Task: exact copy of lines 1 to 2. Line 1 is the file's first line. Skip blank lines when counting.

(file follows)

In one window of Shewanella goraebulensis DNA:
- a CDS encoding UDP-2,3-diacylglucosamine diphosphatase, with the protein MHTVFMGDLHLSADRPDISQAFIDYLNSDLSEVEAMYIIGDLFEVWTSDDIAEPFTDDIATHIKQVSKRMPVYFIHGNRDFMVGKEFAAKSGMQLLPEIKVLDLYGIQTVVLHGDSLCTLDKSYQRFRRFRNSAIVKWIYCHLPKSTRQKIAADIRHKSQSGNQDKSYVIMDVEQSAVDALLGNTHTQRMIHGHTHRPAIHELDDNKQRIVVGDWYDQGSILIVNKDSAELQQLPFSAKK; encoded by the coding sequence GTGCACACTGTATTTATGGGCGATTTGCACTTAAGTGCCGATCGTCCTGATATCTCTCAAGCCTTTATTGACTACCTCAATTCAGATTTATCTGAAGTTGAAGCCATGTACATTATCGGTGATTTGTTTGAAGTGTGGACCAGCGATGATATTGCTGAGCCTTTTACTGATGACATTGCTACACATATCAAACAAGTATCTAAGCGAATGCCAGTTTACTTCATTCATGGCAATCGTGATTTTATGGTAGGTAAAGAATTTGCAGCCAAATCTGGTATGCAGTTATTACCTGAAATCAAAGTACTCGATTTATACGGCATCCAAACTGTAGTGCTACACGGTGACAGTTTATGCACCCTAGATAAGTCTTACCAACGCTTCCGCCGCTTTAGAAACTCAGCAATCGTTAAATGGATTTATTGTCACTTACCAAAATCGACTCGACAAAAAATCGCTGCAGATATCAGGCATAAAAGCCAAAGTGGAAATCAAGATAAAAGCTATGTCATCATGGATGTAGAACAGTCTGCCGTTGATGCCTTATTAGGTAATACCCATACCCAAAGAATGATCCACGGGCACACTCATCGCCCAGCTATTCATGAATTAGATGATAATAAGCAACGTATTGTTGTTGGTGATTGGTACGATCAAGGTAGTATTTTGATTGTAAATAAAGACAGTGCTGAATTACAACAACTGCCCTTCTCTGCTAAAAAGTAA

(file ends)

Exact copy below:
In one window of Shewanella goraebulensis DNA:
- a CDS encoding UDP-2,3-diacylglucosamine diphosphatase, with the protein MHTVFMGDLHLSADRPDISQAFIDYLNSDLSEVEAMYIIGDLFEVWTSDDIAEPFTDDIATHIKQVSKRMPVYFIHGNRDFMVGKEFAAKSGMQLLPEIKVLDLYGIQTVVLHGDSLCTLDKSYQRFRRFRNSAIVKWIYCHLPKSTRQKIAADIRHKSQSGNQDKSYVIMDVEQSAVDALLGNTHTQRMIHGHTHRPAIHELDDNKQRIVVGDWYDQGSILIVNKDSAELQQLPFSAKK; encoded by the coding sequence GTGCACACTGTATTTATGGGCGATTTGCACTTAAGTGCCGATCGTCCTGATATCTCTCAAGCCTTTATTGACTACCTCAATTCAGATTTATCTGAAGTTGAAGCCATGTACATTATCGGTGATTTGTTTGAAGTGTGGACCAGCGATGATATTGCTGAGCCTTTTACTGATGACATTGCTACACATATCAAACAAGTATCTAAGCGAATGCCAGTTTACTTCATTCATGGCAATCGTGATTTTATGGTAGGTAAAGAATTTGCAGCCAAATCTGGTATGCAGTTATTACCTGAAATCAAAGTACTCGATTTATACGGCATCCAAACTGTAGTGCTACACGGTGACAGTTTATGCACCCTAGATAAGTCTTACCAACGCTTCCGCCGCTTTAGAAACTCAGCAATCGTTAAATGGATTTATTGTCACTTACCAAAATCGACTCGACAAAAAATCGCTGCAGATATCAGGCATAAAAGCCAAAGTGGAAATCAAGATAAAAGCTATGTCATCATGGATGTAGAACAGTCTGCCGTTGATGCCTTATTAGGTAATACCCATACCCAAAGAATGATCCACGGGCACACTCATCGCCCAGCTATTCATGAATTAGATGATAATAAGCAACGTATTGTTGTTGGTGATTGGTACGATCAAGGTAGTATTTTGATTGTAAATAAAGACAGTGCTGAATTACAACAACTGCCCTTCTCTGCTAAAAAGTAA